Timely lessons from the Ya-Yas

Last night I made the boys a special offer with the warning that it was a “good news/bad news” scenario.  The good news was that if they finished their homework, we could watch a family movie.  The bad news (for them)?

It was Ya-Ya Sisterhood.  

You can imagine how that went over.  Everyone else opted to do other things, but I still wanted to watch the movie because it’s been a very long time since I’ve seen it.  In fact, it’s been so long, that I’d forgotten how rough it gets in some parts.  It worked out well that the boys weren’t interested because it’s a gritty, real-life portrayal of not only the laughter, fun and shenanigans of a group of lifelong friends, but also of their dark struggles.

It’s a tale of pain, heartache and humanity on multiple levels.  

What begins as young girls, sneaking out in their pajamas to tell stories, giggle by a campfire, and do the things little girls do, turns into an emotional, dramatic story.  It’s the unfolding of the struggles of life through the eyes of the grown daughter of one of the Ya-Yas.  She’s become a successful playwright who carelessly shares intimate details of her childhood with a reporter.  The resulting article becomes the impetus for all-out war between mother and daughter.

A war that can only be ended by The Ya-Yas.  

Her mother’s loyal friends, who’ve done life together since childhood, decide it’s time to get involved.  Taking her back, against her will, to the family home by the lake, they share the grown up versions of the stories she remembers.  They don’t make excuses for her mother’s behavior, but they bring context to the brokenness and pain she’s carried alone, over all the years.  They share stories about family history, mental illness, heartbreak, pain, and loss so deep it left me sobbing.  They dive into the dark places that have been closed and sealed for years in hopes of protection.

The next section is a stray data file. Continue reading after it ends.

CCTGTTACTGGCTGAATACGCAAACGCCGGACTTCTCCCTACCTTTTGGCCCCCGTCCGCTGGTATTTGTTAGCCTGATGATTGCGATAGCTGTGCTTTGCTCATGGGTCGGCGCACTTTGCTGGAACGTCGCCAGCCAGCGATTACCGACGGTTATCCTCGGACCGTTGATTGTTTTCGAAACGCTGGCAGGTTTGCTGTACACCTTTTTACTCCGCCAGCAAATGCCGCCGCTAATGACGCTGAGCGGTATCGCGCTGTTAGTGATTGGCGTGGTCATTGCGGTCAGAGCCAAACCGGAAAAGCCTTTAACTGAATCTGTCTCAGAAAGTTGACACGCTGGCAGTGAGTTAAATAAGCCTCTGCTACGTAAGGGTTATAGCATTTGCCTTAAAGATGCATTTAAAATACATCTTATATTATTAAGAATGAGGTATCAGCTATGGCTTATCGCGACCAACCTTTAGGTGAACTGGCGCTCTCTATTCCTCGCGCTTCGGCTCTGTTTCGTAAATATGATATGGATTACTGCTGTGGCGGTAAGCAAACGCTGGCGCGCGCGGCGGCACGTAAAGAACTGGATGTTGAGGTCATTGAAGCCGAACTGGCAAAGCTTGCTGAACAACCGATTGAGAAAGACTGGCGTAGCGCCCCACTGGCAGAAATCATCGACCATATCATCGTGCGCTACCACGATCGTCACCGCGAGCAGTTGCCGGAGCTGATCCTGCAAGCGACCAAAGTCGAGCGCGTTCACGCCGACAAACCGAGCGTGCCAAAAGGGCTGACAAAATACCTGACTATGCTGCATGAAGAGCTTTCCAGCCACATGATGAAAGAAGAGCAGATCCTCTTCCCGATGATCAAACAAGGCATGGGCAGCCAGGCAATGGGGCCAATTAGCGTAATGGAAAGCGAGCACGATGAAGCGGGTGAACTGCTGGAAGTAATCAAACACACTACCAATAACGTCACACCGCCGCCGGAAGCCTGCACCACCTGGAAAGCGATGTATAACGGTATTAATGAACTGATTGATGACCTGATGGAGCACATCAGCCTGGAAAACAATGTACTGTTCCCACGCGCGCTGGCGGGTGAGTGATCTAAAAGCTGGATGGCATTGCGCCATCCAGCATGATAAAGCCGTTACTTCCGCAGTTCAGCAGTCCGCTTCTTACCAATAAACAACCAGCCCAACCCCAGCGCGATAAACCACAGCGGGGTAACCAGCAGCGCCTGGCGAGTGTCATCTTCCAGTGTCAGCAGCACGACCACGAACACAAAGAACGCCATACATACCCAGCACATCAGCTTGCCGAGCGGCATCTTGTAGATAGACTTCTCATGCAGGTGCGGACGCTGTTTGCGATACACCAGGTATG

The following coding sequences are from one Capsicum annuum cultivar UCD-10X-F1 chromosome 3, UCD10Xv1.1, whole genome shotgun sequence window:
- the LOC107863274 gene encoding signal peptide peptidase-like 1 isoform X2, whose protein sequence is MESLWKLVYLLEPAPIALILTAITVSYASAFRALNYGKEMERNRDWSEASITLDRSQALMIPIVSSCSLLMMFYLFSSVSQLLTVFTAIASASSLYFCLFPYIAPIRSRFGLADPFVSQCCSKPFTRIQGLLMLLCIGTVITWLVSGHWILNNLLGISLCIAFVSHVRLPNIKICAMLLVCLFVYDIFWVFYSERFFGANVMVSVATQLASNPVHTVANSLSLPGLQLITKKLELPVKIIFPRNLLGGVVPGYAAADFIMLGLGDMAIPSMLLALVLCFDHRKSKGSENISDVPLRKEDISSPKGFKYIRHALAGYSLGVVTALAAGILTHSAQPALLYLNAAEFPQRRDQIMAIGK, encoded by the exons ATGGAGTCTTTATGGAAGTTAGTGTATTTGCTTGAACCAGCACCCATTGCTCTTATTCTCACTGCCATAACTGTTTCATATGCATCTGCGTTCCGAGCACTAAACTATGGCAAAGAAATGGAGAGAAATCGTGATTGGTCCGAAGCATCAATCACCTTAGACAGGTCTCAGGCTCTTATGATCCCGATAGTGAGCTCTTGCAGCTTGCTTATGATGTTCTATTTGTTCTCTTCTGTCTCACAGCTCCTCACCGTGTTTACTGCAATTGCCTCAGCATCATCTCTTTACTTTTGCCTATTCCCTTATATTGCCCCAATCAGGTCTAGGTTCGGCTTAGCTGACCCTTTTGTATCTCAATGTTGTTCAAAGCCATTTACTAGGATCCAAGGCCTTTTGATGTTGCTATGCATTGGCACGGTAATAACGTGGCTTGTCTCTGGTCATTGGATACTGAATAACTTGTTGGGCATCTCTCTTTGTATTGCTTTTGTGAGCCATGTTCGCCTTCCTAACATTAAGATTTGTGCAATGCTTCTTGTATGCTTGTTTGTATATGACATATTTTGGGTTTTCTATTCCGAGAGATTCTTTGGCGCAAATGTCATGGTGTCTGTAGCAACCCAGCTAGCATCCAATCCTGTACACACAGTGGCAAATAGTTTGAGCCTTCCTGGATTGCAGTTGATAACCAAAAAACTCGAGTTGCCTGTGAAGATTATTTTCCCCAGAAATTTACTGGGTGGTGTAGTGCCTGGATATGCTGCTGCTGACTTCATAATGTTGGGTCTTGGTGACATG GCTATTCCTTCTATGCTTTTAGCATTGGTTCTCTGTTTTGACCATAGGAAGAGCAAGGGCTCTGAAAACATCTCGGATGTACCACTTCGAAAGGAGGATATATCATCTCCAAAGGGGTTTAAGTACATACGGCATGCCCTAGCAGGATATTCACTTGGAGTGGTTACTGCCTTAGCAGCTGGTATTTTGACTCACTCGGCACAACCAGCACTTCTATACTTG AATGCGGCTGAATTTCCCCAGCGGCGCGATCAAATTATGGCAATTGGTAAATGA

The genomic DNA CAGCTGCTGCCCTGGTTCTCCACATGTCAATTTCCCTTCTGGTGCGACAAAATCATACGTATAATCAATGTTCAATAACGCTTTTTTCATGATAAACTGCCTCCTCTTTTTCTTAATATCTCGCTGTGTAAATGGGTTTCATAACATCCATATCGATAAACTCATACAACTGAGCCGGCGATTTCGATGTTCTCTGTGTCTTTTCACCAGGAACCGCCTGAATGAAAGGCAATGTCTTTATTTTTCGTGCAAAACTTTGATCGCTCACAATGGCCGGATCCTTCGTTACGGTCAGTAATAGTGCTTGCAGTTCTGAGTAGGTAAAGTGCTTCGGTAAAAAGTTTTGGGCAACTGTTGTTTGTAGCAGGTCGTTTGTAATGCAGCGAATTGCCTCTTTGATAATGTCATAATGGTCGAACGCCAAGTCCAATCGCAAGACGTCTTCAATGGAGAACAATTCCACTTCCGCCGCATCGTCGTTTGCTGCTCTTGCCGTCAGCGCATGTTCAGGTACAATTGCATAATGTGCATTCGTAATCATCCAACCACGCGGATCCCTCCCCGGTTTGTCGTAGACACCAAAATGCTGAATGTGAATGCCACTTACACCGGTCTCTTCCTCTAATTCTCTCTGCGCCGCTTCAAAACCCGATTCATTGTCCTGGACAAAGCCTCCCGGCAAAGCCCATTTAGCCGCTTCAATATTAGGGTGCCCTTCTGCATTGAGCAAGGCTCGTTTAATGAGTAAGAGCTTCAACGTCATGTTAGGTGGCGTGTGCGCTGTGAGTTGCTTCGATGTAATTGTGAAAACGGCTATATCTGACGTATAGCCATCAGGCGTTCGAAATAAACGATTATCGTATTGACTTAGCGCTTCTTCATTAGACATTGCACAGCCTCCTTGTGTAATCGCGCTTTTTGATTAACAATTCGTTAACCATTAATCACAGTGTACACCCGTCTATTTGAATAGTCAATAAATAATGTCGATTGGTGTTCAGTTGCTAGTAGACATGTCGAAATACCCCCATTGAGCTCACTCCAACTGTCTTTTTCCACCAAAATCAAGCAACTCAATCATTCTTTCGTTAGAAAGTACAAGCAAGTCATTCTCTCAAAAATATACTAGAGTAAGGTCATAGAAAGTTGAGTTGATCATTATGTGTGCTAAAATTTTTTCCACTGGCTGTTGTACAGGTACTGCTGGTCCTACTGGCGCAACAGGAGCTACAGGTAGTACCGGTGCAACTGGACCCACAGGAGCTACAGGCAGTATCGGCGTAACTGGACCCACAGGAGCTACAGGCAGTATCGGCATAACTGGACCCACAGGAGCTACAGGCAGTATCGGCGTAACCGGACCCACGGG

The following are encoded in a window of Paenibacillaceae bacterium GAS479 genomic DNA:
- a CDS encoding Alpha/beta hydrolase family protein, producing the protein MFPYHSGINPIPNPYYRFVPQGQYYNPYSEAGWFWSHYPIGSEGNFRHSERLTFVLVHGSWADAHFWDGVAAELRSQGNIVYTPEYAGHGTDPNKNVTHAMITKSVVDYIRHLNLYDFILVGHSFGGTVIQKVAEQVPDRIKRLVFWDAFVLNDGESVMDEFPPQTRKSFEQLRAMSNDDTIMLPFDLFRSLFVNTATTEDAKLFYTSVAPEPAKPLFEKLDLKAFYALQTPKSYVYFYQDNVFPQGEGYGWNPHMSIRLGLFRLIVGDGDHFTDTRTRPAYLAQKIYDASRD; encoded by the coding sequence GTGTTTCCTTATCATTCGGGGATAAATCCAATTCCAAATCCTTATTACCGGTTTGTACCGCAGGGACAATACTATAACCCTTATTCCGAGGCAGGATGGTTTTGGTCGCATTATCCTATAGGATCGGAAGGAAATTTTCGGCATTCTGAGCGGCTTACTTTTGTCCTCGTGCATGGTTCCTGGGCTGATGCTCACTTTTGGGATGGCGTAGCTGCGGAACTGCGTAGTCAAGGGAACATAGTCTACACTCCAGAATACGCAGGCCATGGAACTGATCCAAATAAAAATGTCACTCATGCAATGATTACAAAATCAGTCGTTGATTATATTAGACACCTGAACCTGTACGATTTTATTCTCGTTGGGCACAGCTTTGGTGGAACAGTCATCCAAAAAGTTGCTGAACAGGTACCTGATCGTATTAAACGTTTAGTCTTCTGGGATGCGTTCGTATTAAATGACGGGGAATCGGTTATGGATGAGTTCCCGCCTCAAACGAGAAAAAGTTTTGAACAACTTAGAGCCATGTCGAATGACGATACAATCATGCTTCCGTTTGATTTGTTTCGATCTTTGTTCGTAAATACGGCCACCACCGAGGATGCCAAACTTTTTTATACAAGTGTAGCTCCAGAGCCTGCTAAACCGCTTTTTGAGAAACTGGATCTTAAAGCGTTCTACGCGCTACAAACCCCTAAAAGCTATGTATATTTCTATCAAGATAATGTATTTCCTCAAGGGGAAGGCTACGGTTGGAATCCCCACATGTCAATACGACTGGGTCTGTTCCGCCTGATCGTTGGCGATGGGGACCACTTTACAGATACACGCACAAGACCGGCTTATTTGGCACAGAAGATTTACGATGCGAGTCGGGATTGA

But they’re the places she has to open to find healing. 

Her pain and anger only subside when she allows herself draws close enough to see her mother as a human.  To see her struggle.  To see her pain and her humanity.  When she recognizes that her heart was so good.  That she was doing the best she could.  Only then, could she forgive and learn to love again.

“People are hard to hate up close.  Move in.” ~ Brené Brown

If you dare to get close enough to the ones you’re angry with, you might see their humanity too.  I know you don’t want to.  I know it’s easier to stay mad and walled off to protect yourself.  Oh, believe me, I know.  But there’s so much freedom to be found when you step around the wall.

Will it be painful?  Yes. 

Healing often comes through pain.  In the words of the Ya-Yas, “Old wounds heal pal.”

Old wounds heal.  

Move in.  Get curious.  Look beyond the surface.

Most people are doing the best they can. 

to more love,


P.S. Join us on Thursday as we kindle the fire and the spirit of the Ya-Yas.   Learn more right here.

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